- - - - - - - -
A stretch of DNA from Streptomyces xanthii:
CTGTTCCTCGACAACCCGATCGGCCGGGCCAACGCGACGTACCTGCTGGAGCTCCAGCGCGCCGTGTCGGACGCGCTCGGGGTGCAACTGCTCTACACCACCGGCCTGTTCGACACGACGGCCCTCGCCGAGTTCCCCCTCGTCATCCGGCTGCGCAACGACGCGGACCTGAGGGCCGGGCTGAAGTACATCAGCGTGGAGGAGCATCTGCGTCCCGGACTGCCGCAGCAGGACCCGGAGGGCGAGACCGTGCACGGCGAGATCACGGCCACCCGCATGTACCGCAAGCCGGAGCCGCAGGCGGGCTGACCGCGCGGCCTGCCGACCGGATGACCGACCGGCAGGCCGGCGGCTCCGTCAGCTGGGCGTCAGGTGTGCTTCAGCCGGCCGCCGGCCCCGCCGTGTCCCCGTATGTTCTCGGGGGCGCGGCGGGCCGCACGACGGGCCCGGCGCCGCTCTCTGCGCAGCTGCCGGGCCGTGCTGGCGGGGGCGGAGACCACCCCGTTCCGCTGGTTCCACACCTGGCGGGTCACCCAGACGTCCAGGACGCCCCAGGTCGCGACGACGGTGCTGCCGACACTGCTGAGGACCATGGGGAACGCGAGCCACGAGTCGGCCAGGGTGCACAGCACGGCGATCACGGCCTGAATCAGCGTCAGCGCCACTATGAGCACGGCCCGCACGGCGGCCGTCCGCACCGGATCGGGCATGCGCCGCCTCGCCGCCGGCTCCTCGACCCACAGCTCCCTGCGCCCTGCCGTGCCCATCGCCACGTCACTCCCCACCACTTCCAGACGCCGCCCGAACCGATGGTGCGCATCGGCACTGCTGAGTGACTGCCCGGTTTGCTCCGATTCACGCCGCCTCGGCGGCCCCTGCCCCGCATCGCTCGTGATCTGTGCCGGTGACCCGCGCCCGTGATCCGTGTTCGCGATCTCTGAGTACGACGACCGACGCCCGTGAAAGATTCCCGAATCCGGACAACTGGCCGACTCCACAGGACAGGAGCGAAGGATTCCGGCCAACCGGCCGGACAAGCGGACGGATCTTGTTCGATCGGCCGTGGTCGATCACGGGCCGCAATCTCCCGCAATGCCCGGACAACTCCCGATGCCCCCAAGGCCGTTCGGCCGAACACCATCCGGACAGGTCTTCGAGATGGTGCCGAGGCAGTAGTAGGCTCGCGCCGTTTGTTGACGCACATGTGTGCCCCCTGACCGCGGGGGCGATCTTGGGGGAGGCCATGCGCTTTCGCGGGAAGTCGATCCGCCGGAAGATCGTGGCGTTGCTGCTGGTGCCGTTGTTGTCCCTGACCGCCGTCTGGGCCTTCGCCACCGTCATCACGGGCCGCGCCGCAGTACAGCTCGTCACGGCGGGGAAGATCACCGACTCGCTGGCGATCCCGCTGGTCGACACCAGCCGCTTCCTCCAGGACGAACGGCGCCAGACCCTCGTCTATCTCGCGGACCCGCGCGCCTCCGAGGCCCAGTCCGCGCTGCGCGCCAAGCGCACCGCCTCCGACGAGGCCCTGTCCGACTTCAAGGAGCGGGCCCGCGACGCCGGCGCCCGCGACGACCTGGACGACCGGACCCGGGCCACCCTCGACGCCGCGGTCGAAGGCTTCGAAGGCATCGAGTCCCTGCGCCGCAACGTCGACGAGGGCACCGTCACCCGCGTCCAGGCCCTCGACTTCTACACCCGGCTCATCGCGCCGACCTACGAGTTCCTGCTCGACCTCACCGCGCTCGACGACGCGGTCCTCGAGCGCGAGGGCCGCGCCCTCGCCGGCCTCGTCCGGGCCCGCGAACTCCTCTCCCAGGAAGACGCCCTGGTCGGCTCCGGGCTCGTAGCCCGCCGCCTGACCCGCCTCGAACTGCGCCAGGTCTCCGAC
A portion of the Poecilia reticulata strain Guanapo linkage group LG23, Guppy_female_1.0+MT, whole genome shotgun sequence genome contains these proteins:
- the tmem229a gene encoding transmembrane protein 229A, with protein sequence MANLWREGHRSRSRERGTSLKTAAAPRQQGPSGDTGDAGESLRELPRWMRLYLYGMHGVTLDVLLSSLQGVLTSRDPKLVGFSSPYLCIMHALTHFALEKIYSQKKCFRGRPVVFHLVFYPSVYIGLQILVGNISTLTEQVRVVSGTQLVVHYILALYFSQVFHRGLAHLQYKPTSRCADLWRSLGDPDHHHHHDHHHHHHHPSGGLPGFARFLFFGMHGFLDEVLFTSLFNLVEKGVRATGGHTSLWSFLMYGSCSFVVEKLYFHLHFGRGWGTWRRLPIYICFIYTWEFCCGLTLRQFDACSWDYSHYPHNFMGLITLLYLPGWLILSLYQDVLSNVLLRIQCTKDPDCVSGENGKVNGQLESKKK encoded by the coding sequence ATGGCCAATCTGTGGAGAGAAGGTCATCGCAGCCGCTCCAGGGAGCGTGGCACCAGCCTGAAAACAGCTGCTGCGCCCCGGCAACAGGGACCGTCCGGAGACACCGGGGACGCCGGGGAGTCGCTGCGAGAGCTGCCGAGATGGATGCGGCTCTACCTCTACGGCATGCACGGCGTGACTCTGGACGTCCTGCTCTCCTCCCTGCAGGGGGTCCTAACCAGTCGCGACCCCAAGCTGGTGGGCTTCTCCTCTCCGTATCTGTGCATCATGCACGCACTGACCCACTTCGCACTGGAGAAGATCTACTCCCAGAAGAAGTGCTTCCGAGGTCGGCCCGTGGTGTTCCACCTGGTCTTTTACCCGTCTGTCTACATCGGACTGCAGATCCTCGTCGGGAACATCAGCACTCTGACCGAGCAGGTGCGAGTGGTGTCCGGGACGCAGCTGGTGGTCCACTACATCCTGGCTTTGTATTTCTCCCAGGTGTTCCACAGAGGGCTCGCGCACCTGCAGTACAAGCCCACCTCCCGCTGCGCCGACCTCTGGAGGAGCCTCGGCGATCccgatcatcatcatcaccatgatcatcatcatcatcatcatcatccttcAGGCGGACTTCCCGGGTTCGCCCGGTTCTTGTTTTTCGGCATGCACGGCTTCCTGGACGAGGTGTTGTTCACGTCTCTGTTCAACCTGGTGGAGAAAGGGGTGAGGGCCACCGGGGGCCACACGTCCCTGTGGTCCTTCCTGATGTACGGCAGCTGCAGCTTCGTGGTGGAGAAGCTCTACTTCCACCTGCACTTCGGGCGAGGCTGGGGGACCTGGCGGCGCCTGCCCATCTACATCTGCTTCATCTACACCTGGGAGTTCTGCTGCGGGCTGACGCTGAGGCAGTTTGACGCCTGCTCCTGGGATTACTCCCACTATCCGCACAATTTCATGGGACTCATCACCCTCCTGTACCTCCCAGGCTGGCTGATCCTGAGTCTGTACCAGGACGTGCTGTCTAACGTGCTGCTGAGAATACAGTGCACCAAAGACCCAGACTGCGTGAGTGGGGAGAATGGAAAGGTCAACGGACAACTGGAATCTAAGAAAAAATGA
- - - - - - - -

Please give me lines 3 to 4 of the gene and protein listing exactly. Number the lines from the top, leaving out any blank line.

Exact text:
A portion of the Poecilia reticulata strain Guanapo linkage group LG23, Guppy_female_1.0+MT, whole genome shotgun sequence genome contains these proteins:
- the tmem229a gene encoding transmembrane protein 229A, with protein sequence MANLWREGHRSRSRERGTSLKTAAAPRQQGPSGDTGDAGESLRELPRWMRLYLYGMHGVTLDVLLSSLQGVLTSRDPKLVGFSSPYLCIMHALTHFALEKIYSQKKCFRGRPVVFHLVFYPSVYIGLQILVGNISTLTEQVRVVSGTQLVVHYILALYFSQVFHRGLAHLQYKPTSRCADLWRSLGDPDHHHHHDHHHHHHHPSGGLPGFARFLFFGMHGFLDEVLFTSLFNLVEKGVRATGGHTSLWSFLMYGSCSFVVEKLYFHLHFGRGWGTWRRLPIYICFIYTWEFCCGLTLRQFDACSWDYSHYPHNFMGLITLLYLPGWLILSLYQDVLSNVLLRIQCTKDPDCVSGENGKVNGQLESKKK encoded by the coding sequence ATGGCCAATCTGTGGAGAGAAGGTCATCGCAGCCGCTCCAGGGAGCGTGGCACCAGCCTGAAAACAGCTGCTGCGCCCCGGCAACAGGGACCGTCCGGAGACACCGGGGACGCCGGGGAGTCGCTGCGAGAGCTGCCGAGATGGATGCGGCTCTACCTCTACGGCATGCACGGCGTGACTCTGGACGTCCTGCTCTCCTCCCTGCAGGGGGTCCTAACCAGTCGCGACCCCAAGCTGGTGGGCTTCTCCTCTCCGTATCTGTGCATCATGCACGCACTGACCCACTTCGCACTGGAGAAGATCTACTCCCAGAAGAAGTGCTTCCGAGGTCGGCCCGTGGTGTTCCACCTGGTCTTTTACCCGTCTGTCTACATCGGACTGCAGATCCTCGTCGGGAACATCAGCACTCTGACCGAGCAGGTGCGAGTGGTGTCCGGGACGCAGCTGGTGGTCCACTACATCCTGGCTTTGTATTTCTCCCAGGTGTTCCACAGAGGGCTCGCGCACCTGCAGTACAAGCCCACCTCCCGCTGCGCCGACCTCTGGAGGAGCCTCGGCGATCccgatcatcatcatcaccatgatcatcatcatcatcatcatcatccttcAGGCGGACTTCCCGGGTTCGCCCGGTTCTTGTTTTTCGGCATGCACGGCTTCCTGGACGAGGTGTTGTTCACGTCTCTGTTCAACCTGGTGGAGAAAGGGGTGAGGGCCACCGGGGGCCACACGTCCCTGTGGTCCTTCCTGATGTACGGCAGCTGCAGCTTCGTGGTGGAGAAGCTCTACTTCCACCTGCACTTCGGGCGAGGCTGGGGGACCTGGCGGCGCCTGCCCATCTACATCTGCTTCATCTACACCTGGGAGTTCTGCTGCGGGCTGACGCTGAGGCAGTTTGACGCCTGCTCCTGGGATTACTCCCACTATCCGCACAATTTCATGGGACTCATCACCCTCCTGTACCTCCCAGGCTGGCTGATCCTGAGTCTGTACCAGGACGTGCTGTCTAACGTGCTGCTGAGAATACAGTGCACCAAAGACCCAGACTGCGTGAGTGGGGAGAATGGAAAGGTCAACGGACAACTGGAATCTAAGAAAAAATGA